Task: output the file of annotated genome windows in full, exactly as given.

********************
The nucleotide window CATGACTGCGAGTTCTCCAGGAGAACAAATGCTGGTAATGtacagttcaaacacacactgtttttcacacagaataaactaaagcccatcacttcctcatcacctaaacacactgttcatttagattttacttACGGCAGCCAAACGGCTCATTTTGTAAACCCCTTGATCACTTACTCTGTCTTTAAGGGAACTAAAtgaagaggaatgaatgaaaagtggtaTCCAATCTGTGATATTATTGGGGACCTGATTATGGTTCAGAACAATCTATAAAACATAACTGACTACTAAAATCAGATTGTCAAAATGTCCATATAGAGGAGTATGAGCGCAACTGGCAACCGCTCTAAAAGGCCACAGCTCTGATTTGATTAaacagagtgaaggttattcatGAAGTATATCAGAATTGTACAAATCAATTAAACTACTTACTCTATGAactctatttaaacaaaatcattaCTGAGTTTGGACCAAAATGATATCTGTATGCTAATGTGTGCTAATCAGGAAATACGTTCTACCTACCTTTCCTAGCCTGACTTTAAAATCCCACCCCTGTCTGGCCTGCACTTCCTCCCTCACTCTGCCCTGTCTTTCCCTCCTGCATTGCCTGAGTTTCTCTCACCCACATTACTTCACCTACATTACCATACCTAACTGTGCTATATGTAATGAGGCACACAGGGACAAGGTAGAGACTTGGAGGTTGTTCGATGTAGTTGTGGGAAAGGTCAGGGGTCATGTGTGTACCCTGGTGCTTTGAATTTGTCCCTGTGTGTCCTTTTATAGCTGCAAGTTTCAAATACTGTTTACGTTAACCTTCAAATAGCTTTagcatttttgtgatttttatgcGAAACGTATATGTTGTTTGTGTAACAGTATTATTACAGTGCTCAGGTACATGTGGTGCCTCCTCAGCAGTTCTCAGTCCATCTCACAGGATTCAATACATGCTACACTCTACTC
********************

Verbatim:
The nucleotide window CATGACTGCGAGTTCTCCAGGAGAACAAATGCTGGTAATGtacagttcaaacacacactgtttttcacacagaataaactaaagcccatcacttcctcatcacctaaacacactgttcatttagattttacttACGGCAGCCAAACGGCTCATTTTGTAAACCCCTTGATCACTTACTCTGTCTTTAAGGGAACTAAAtgaagaggaatgaatgaaaagtggtaTCCAATCTGTGATATTATTGGGGACCTGATTATGGTTCAGAACAATCTATAAAACATAACTGACTACTAAAATCAGATTGTCAAAATGTCCATATAGAGGAGTATGAGCGCAACTGGCAACCGCTCTAAAAGGCCACAGCTCTGATTTGATTAaacagagtgaaggttattcatGAAGTATATCAGAATTGTACAAATCAATTAAACTACTTACTCTATGAactctatttaaacaaaatcattaCTGAGTTTGGACCAAAATGATATCTGTATGCTAATGTGTGCTAATCAGGAAATACGTTCTACCTACCTTTCCTAGCCTGACTTTAAAATCCCACCCCTGTCTGGCCTGCACTTCCTCCCTCACTCTGCCCTGTCTTTCCCTCCTGCATTGCCTGAGTTTCTCTCACCCACATTACTTCACCTACATTACCATACCTAACTGTGCTATATGTAATGAGGCACACAGGGACAAGGTAGAGACTTGGAGGTTGTTCGATGTAGTTGTGGGAAAGGTCAGGGGTCATGTGTGTACCCTGGTGCTTTGAATTTGTCCCTGTGTGTCCTTTTATAGCTGCAAGTTTCAAATACTGTTTACGTTAACCTTCAAATAGCTTTagcatttttgtgatttttatgcGAAACGTATATGTTGTTTGTGTAACAGTATTATTACAGTGCTCAGGTACATGTGGTGCCTCCTCAGCAGTTCTCAGTCCATCTCACAGGATTCAATACATGCTACACTCTACTC